How To Be A Citizen: Transportation Worker Goes Above And Beyond
MICHEL MARTIN, HOST:
Running for office and serving as an elected official is certainly one way to serve your community, but it's definitely not the only way to get involved and help make a difference. Sometimes all it takes is seeing a problem that needs fixing and getting to work.
HEATHER PINDELL: Everything I started in the community grew a little stronger and a little stronger where people knew that Heather Pindell was going to do good for our kids and for our community.
MARTIN: Heather Pindell is a transportation supervisor for Jefferson County Schools in West Virginia. She spent 10 years driving school buses there. She says her job allowed her to get to see how people in her community were living and identify families who might need help. We spoke with Pindell last year about a program she helped start to help feed local children and their families during the pandemic.
PINDELL: I knew that our kids would be hungry. You know, we have five schools in Jefferson County that we do have free lunches and breakfasts for. So our goal was to keep them fed.
MARTIN: That's just one of the many initiatives Pindell has created to help students and families in Jefferson County over the last few years. She's probably best known in the local school system for a project called Stuff-a-Bus, where she partnered with Walmart and the county to provide book bags and school supplies for children who need them.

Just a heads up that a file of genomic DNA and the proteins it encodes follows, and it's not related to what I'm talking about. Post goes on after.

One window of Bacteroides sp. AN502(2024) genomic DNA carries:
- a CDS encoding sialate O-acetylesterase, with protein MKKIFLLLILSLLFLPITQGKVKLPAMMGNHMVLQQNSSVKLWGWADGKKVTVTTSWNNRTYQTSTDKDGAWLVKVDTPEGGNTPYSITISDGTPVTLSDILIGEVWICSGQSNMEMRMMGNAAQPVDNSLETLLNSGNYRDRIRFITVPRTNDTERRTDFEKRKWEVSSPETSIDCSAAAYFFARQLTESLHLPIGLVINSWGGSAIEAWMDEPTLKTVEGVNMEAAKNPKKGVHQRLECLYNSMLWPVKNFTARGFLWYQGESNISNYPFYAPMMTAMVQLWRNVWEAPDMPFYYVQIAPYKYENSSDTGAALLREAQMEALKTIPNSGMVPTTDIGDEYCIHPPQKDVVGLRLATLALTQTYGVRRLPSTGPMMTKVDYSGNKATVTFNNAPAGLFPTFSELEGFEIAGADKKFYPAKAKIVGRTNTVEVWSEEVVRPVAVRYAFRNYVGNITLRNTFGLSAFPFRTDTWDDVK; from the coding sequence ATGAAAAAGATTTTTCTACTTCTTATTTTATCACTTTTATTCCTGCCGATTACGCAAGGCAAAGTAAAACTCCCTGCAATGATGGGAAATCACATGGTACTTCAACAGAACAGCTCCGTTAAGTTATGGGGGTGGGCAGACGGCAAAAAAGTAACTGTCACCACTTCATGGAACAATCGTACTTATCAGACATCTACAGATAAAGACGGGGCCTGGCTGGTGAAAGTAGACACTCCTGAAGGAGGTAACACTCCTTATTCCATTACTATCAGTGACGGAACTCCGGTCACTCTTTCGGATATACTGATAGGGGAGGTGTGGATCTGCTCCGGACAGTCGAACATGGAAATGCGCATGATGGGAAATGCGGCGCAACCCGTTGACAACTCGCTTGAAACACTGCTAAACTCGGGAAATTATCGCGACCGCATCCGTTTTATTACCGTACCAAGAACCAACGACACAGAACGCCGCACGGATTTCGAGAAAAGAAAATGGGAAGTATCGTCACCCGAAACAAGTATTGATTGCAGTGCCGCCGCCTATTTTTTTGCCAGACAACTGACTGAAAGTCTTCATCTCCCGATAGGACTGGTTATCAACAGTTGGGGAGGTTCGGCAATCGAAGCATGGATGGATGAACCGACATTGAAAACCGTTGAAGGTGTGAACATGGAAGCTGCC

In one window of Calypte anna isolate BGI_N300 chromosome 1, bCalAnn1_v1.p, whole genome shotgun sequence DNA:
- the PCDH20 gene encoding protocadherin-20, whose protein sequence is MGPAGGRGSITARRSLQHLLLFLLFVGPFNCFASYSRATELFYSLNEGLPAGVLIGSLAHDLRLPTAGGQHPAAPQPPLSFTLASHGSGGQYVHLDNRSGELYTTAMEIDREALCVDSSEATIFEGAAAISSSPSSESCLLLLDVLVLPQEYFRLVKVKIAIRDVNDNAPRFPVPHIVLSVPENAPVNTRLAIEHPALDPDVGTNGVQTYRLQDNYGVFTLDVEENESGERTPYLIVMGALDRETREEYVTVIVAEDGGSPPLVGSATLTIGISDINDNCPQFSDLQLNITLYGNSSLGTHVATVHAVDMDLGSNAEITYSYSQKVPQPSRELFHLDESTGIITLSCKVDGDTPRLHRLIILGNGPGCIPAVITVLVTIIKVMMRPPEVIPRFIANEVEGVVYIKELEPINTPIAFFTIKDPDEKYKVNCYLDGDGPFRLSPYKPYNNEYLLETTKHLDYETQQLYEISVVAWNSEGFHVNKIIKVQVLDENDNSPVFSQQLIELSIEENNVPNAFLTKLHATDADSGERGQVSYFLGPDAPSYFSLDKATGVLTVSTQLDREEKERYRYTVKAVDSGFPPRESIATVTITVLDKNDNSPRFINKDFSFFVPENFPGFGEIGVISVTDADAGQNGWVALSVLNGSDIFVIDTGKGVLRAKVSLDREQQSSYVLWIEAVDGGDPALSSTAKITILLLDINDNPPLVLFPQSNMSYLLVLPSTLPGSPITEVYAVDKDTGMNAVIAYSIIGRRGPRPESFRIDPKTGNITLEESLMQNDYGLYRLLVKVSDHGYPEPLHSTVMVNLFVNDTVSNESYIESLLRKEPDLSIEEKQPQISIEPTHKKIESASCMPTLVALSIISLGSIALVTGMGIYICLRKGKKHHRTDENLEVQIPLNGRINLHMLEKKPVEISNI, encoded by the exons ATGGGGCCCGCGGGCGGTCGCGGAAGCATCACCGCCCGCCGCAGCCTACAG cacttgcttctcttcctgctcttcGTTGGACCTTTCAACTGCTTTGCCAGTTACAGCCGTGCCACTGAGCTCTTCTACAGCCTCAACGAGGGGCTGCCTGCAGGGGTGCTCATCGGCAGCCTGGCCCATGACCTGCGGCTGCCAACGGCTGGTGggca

PINDELL: What I did was I drove my school bus to Walmart on a Saturday. And we gathered from our community. People went into Walmart, brought me back school supplies and book bags. And we actually was able to donate approximately 300 book bags filled with school supplies to our kids in Jefferson County.
MARTIN: The program was so successful Pindell is now planning to take it statewide.
PINDELL: We're one of the richest counties in the state of West Virginia. Why not reach out and help those other counties that need it?
MARTIN: So what inspired Pindell to get involved, volunteer and help improve things in her community?
PINDELL: I wanted to do something and make a difference. And that's my drive. I want to help people. When there's a crisis, let's do something and turn it around and make something better for our county and our world.
MARTIN: And while she was just named Jefferson County Schools' Service Person of the Year, Pindell says she does not need recognition.
PINDELL: The stories I could tell of the people that appreciated it and thanked me and cried to me and - that's what was important to me. That's why I do what I do.
MARTIN: And she says it is important that everyday citizens, as she describes herself, and not just politicians pitch in to make a better world.
PINDELL: It's just kindness. And that's what anybody can do in this world. It doesn't matter what you do and who you are. I'm fine being a Jefferson County transportation supervisor. I still want to donate. I still want to volunteer. And I still want to make a difference in people's lives.
MARTIN: That was Heather Pindell, a transportation supervisor in Jefferson County, W. Va.
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